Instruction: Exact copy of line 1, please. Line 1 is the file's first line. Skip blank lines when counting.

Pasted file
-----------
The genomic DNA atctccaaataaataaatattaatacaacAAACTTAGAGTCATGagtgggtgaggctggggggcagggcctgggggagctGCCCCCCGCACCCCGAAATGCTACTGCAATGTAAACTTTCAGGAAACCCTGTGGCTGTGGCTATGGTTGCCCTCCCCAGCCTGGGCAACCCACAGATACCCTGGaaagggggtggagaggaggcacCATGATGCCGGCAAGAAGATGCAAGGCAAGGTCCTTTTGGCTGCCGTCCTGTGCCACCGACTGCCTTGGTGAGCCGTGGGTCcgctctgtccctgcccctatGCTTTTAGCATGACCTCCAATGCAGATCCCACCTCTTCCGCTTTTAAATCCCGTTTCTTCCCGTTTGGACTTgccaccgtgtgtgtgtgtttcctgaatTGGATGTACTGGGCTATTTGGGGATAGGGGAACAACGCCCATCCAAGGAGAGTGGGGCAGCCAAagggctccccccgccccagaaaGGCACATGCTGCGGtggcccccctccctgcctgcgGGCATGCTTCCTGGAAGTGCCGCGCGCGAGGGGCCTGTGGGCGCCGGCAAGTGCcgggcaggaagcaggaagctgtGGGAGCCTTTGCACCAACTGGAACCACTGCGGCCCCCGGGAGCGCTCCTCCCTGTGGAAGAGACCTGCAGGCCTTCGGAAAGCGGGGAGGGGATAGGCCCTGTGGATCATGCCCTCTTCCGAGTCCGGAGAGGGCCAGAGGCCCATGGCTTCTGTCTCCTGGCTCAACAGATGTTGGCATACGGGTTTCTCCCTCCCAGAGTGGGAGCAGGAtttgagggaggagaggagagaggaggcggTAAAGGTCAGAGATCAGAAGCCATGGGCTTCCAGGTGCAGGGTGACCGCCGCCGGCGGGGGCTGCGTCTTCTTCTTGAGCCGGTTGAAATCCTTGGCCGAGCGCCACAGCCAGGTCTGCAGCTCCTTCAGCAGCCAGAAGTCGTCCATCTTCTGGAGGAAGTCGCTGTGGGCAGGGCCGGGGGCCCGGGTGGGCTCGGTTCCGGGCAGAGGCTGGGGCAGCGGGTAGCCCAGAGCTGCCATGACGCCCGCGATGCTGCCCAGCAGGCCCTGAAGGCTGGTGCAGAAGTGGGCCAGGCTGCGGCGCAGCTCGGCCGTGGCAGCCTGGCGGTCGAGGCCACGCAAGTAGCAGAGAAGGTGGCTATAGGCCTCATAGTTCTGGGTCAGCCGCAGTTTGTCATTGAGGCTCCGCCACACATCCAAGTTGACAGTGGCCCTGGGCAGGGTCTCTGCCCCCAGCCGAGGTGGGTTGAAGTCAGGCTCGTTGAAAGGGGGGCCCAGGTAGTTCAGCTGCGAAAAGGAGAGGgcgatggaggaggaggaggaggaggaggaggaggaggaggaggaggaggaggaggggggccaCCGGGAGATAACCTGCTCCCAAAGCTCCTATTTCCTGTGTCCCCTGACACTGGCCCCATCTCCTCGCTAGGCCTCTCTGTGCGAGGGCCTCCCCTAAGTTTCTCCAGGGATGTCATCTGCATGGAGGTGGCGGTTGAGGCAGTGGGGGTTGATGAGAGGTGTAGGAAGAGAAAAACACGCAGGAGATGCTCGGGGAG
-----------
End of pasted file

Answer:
The genomic DNA atctccaaataaataaatattaatacaacAAACTTAGAGTCATGagtgggtgaggctggggggcagggcctgggggagctGCCCCCCGCACCCCGAAATGCTACTGCAATGTAAACTTTCAGGAAACCCTGTGGCTGTGGCTATGGTTGCCCTCCCCAGCCTGGGCAACCCACAGATACCCTGGaaagggggtggagaggaggcacCATGATGCCGGCAAGAAGATGCAAGGCAAGGTCCTTTTGGCTGCCGTCCTGTGCCACCGACTGCCTTGGTGAGCCGTGGGTCcgctctgtccctgcccctatGCTTTTAGCATGACCTCCAATGCAGATCCCACCTCTTCCGCTTTTAAATCCCGTTTCTTCCCGTTTGGACTTgccaccgtgtgtgtgtgtttcctgaatTGGATGTACTGGGCTATTTGGGGATAGGGGAACAACGCCCATCCAAGGAGAGTGGGGCAGCCAAagggctccccccgccccagaaaGGCACATGCTGCGGtggcccccctccctgcctgcgGGCATGCTTCCTGGAAGTGCCGCGCGCGAGGGGCCTGTGGGCGCCGGCAAGTGCcgggcaggaagcaggaagctgtGGGAGCCTTTGCACCAACTGGAACCACTGCGGCCCCCGGGAGCGCTCCTCCCTGTGGAAGAGACCTGCAGGCCTTCGGAAAGCGGGGAGGGGATAGGCCCTGTGGATCATGCCCTCTTCCGAGTCCGGAGAGGGCCAGAGGCCCATGGCTTCTGTCTCCTGGCTCAACAGATGTTGGCATACGGGTTTCTCCCTCCCAGAGTGGGAGCAGGAtttgagggaggagaggagagaggaggcggTAAAGGTCAGAGATCAGAAGCCATGGGCTTCCAGGTGCAGGGTGACCGCCGCCGGCGGGGGCTGCGTCTTCTTCTTGAGCCGGTTGAAATCCTTGGCCGAGCGCCACAGCCAGGTCTGCAGCTCCTTCAGCAGCCAGAAGTCGTCCATCTTCTGGAGGAAGTCGCTGTGGGCAGGGCCGGGGGCCCGGGTGGGCTCGGTTCCGGGCAGAGGCTGGGGCAGCGGGTAGCCCAGAGCTGCCATGACGCCCGCGATGCTGCCCAGCAGGCCCTGAAGGCTGGTGCAGAAGTGGGCCAGGCTGCGGCGCAGCTCGGCCGTGGCAGCCTGGCGGTCGAGGCCACGCAAGTAGCAGAGAAGGTGGCTATAGGCCTCATAGTTCTGGGTCAGCCGCAGTTTGTCATTGAGGCTCCGCCACACATCCAAGTTGACAGTGGCCCTGGGCAGGGTCTCTGCCCCCAGCCGAGGTGGGTTGAAGTCAGGCTCGTTGAAAGGGGGGCCCAGGTAGTTCAGCTGCGAAAAGGAGAGGgcgatggaggaggaggaggaggaggaggaggaggaggaggaggaggaggaggaggggggccaCCGGGAGATAACCTGCTCCCAAAGCTCCTATTTCCTGTGTCCCCTGACACTGGCCCCATCTCCTCGCTAGGCCTCTCTGTGCGAGGGCCTCCCCTAAGTTTCTCCAGGGATGTCATCTGCATGGAGGTGGCGGTTGAGGCAGTGGGGGTTGATGAGAGGTGTAGGAAGAGAAAAACACGCAGGAGATGCTCGGGGAG